Rose also acknowledged that the April deadline is real for Robinson Rancheria Resort & Casino — and would have been for the Hopland Band of Pomo as well, except they closed their Sho-Ka-Wah Casino during the pandemic and have yet to reopen it.

The upcoming timeline is just as complicated as the legal doctrine.

The two sides argued before the U.S. Court of Appeals for the Ninth Circuit on Dec. 9, and Marston expects Ishii to reach a decision within the next month. If that ruling favors the tribes and arrives by April 1, the attorney said, his clients will likely have enough time to exhaust the IGRA remedial process, which would include nonbinding arbitration. If it comes after April 15 (and barring an extension), the casinos will have to cease Class III gaming operations, including slot machines.

If Ishii rules in their favor sometime between April 1 and April 15, Marston said, the tribes will be in a race to complete the IGRA procedures, and simply might run out of time.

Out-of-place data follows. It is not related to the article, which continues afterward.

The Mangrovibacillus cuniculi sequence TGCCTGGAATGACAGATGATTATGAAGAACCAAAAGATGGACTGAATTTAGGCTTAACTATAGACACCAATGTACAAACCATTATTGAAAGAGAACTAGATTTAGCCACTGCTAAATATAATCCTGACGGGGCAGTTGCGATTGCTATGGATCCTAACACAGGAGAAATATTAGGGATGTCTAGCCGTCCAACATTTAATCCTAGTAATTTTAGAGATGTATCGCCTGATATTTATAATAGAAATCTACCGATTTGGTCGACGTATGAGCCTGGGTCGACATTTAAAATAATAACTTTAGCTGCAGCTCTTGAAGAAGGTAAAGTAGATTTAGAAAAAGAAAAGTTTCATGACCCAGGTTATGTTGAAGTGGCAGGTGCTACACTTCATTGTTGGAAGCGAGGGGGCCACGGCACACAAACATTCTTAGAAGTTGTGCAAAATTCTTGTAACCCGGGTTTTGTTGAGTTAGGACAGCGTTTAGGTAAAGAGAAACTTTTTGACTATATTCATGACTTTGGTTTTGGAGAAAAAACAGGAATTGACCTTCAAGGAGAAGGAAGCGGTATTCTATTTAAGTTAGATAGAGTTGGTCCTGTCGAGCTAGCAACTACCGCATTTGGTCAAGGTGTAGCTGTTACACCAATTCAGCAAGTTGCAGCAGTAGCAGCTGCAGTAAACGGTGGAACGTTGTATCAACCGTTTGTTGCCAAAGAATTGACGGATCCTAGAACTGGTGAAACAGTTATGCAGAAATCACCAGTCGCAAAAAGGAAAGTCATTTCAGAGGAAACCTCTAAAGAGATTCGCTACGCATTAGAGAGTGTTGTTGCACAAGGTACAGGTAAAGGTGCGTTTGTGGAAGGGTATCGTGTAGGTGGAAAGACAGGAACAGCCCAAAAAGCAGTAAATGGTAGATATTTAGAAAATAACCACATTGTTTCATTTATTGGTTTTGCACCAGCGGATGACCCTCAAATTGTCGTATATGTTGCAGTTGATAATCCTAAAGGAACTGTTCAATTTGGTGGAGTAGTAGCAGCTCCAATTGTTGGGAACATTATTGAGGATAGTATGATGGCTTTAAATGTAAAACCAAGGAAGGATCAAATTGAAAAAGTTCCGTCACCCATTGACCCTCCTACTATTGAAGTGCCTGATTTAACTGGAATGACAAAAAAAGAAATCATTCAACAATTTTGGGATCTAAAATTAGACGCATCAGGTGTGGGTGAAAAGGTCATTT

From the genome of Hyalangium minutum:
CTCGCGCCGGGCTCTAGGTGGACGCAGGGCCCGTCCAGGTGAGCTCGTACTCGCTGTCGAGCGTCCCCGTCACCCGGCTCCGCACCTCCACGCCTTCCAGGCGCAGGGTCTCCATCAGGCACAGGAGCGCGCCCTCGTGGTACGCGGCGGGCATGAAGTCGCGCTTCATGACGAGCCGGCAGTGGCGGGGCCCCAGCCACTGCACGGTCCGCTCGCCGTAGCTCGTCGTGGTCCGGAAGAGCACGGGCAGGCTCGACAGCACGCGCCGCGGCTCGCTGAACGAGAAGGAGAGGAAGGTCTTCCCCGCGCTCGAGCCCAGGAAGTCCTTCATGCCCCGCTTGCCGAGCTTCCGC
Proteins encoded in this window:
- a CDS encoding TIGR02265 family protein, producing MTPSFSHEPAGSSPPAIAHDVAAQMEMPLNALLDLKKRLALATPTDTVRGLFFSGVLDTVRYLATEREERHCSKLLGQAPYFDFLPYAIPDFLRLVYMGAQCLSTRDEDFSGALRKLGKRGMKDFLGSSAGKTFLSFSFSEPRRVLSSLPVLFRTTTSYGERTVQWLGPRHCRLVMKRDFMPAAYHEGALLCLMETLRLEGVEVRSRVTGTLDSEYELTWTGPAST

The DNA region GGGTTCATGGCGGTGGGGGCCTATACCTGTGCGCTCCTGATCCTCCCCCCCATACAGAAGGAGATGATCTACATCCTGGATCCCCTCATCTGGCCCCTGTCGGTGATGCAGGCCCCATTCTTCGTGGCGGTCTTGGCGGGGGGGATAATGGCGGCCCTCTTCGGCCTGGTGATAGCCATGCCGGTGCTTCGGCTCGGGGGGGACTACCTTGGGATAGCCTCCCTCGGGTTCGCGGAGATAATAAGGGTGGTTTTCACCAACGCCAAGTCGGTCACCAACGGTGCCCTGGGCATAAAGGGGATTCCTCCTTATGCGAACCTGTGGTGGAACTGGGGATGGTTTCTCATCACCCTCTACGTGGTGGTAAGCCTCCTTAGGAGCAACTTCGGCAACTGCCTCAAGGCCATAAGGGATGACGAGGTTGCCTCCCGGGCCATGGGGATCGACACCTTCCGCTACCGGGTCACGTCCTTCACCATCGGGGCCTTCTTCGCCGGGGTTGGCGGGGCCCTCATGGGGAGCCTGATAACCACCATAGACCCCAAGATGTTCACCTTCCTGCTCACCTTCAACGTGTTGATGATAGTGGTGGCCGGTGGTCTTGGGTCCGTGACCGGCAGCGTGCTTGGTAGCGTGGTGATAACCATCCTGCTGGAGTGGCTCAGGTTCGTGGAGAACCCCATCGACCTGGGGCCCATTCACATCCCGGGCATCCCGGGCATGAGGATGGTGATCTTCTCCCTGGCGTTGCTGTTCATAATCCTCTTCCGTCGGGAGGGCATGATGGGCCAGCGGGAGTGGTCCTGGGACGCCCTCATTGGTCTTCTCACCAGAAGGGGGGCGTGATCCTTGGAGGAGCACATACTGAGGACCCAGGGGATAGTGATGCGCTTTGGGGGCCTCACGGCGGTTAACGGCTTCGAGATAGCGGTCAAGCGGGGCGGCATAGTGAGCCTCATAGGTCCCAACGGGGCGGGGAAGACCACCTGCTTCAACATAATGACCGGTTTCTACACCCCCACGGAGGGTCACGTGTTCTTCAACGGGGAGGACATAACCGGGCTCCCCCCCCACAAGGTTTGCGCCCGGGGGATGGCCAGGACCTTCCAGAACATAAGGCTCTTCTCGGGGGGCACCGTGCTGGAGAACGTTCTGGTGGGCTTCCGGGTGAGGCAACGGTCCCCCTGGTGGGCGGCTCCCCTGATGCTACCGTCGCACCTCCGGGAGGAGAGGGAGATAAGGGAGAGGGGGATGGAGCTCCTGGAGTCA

There is a less drastic option. On March 9, California’s senior adviser for tribal negotiations, Nathan Voegeli, wrote to Marston offering a one-year extension to sort out the impasse. At least one of the tribes, Robinson Rancheria, has little inclination to accept it.

“When we opened this casino, we did not make the wrong decision,” Cromwell said. “We made the right decision, based on a law that was passed in 1999. Now we feel like we’re being punished for doing the right thing, because the state can wait it out. I don’t want to feel like we’re being punished for taking a stand.”

You can reach Phil Barber at 707-521-5263 or On Twitter @Skinny_Post.